Potential money for NWTel rankles competitors
If Northwestel Inc. really needs $40 million as part of improving its aging infrastructure, it should come from the company’s own pockets
Photo by Vince Fedoroff
COMPETITION QUESTIONS — Samer Bishay (left), president of both Ice Wireless and Iristel, and Cameron Zubko, Ice’s vice-president corporate development, are seen this morning in Whitehorse. The two men are questioning the funding proposal for Northwestel Inc.’s modernization plan.
If Northwestel Inc. really needs $40 million as part of improving its aging infrastructure, it should come from the company’s own pockets, not public money, one competitor says.
Officials with Ice Wireless and Iristel says if the Canadian Radio-television and Telecommunications Commission (CRTC) approves the northern telecommunications giant’s request for more money, both the public and competitors would pay the price.
Bell, in partnership with Northwestel, recently applied to the CRTC to allow $40 million from the purchase of Astral Media to be used by Northwestel.
In Canada, when one media company purchases another, the CRTC requires a portion of that money be placed in a fund to be used as public benefits cash to support the broadcasting industry.
In this case, Bell is proposing that it be permitted to use that money to help improve Northwestel’s infrastructure in the North.
Historically, public benefits money for broadcasting takeovers has been intended for the broadcasting system only and for third parties, like independent producers, not corporate subsidiaries like Northwestel, Samer Bishay, president of Ice Wireless and Iristel, said in an interview this morning in Whitehorse.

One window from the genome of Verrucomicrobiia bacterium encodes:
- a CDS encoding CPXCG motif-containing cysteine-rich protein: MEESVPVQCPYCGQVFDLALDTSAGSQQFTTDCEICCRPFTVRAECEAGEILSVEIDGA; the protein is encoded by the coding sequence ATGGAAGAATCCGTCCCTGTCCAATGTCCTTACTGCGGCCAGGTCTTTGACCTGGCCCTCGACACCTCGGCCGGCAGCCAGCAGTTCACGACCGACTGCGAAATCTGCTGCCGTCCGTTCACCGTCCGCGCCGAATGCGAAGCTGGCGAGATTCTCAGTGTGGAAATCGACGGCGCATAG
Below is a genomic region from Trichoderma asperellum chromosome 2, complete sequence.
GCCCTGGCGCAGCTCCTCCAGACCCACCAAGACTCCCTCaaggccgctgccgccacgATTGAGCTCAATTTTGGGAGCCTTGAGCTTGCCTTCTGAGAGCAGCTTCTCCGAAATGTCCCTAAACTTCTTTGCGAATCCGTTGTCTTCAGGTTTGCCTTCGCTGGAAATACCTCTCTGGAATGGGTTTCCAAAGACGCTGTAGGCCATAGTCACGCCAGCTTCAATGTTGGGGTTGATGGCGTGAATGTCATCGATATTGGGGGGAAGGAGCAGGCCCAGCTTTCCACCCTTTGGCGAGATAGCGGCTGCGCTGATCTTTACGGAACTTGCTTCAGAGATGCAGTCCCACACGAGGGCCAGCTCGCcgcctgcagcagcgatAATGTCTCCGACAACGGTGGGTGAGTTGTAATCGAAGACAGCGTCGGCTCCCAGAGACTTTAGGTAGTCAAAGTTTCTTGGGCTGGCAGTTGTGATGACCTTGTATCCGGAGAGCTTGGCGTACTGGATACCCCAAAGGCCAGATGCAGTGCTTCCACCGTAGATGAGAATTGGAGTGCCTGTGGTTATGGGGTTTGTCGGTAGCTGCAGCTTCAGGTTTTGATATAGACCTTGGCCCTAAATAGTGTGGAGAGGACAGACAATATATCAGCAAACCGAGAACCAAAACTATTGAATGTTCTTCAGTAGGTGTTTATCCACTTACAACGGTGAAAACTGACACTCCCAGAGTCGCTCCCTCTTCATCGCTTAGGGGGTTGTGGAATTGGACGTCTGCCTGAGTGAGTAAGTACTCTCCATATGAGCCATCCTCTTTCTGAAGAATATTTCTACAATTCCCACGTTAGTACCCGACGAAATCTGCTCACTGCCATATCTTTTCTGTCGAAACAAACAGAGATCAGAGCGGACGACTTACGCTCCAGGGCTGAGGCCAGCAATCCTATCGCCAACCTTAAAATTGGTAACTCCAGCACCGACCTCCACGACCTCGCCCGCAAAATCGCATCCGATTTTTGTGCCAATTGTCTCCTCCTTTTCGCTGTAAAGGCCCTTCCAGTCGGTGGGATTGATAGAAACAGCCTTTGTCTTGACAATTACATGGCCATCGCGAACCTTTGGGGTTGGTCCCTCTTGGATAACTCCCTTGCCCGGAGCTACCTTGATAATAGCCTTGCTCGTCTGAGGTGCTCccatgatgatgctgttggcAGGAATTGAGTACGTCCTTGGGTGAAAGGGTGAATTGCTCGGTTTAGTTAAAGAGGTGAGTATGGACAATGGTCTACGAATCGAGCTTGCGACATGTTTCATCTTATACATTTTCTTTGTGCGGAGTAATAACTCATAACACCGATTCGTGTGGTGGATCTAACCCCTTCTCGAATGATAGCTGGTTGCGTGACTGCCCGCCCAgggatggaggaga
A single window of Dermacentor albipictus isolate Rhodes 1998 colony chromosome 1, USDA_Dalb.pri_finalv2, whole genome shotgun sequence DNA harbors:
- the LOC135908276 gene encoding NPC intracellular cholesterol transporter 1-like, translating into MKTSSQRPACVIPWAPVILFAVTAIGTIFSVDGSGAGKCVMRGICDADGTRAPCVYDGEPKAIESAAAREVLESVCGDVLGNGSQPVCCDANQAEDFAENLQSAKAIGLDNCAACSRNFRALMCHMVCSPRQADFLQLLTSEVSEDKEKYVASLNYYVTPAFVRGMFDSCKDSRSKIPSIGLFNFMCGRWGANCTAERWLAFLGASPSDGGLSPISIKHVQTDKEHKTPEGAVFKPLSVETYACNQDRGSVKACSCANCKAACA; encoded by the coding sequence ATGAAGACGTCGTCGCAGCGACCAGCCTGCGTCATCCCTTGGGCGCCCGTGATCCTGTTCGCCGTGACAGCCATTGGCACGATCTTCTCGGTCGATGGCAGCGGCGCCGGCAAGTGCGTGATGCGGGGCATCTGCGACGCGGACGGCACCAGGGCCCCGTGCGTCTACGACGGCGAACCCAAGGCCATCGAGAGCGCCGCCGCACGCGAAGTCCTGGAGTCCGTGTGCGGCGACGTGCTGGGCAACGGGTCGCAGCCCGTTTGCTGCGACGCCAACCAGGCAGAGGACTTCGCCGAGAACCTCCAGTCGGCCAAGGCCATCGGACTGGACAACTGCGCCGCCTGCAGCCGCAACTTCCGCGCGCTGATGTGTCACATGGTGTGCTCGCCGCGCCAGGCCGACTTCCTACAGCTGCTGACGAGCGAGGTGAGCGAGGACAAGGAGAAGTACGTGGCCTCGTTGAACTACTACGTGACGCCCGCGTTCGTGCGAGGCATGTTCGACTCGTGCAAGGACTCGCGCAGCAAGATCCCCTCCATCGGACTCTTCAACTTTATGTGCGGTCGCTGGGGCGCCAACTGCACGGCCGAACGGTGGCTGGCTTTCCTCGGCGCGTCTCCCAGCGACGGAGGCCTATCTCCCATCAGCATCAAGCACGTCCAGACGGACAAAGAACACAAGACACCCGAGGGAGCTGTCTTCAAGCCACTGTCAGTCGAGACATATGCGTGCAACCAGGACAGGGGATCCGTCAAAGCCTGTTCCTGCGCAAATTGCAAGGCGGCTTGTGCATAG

Northwestel’s improvement plans stem from the CRTC’s order last year that Northwestel upgrade its aging telecommunications infrastructure and open the North up to competition.
It is part of a $273-million, five-year plan proposed by Northwestel earlier this month.
“They know that the CRTC wants investment in the North,” Cameron Zubko, vice-president of corporate development at Ice Wireless, told the Star today.
“They think the CRTC wants investment in the North enough that it will basically let one company pay itself.”
Zubko compared the industry to a highway, with other companies looking for their own lane on the road.
“Northwestel has been making record profits instead of putting their money back into keeping this highway clean and well-run able for transport,” he said.
“Now, instead of investing their own money which they’ve made from doing business here, they want more money from the taxpayer to clean it up.”
Ontario’s Iristel and Ice Wireless, of Inuvik, N.W.T. have partnered together with plans to offer more services to compete with Northwestel by the end of the summer.
Bishay said giving Northwestel the $40 million directly would be damaging to competition.
“They’re getting public money to spend on their infrastructure while we have to get private money to spend on the same infrastructure to offer the services.”
Iristel and Ice Wireless has made its own proposal to the CRTC regarding how it thinks the $40 million should be spent if the CRTC decides to keep it in the North.
The companies are proposing a fund be created and managed by the CRTC, which would allow any qualified telephone company to apply for funding.
“We have nothing against the modernization plan, but do it on your own dollars,” Bishay said.
“If there’s going to be public money invested in it, then it has to be equal for whoever is providing access.”
Any modernization to the system should have been done long before the CTRC’s orders, Bishay said.
“Now what’s happening is we are coming in today, and to change this equipment is not done overnight,” he said.
“This is another delay tactic because we can’t interface to a lot of these communities. As soon as the CRTC says. ‘OK, this is open to deregulation,’ then we should have been able to come in tomorrow to offer service.”
Zubko points to the $20-million annual subsidy Northwestel already receives from the federal government.
“(Northwestel) then goes to the government and says, ‘we see that competition is coming; we’d like to get ready for competition, give us another $40 million so we can do that.’
“How do you think the rest of the competition would feel about that?”
The deadline for public comment to the CRTC is Aug. 9.
By ASHLEY JOANNOU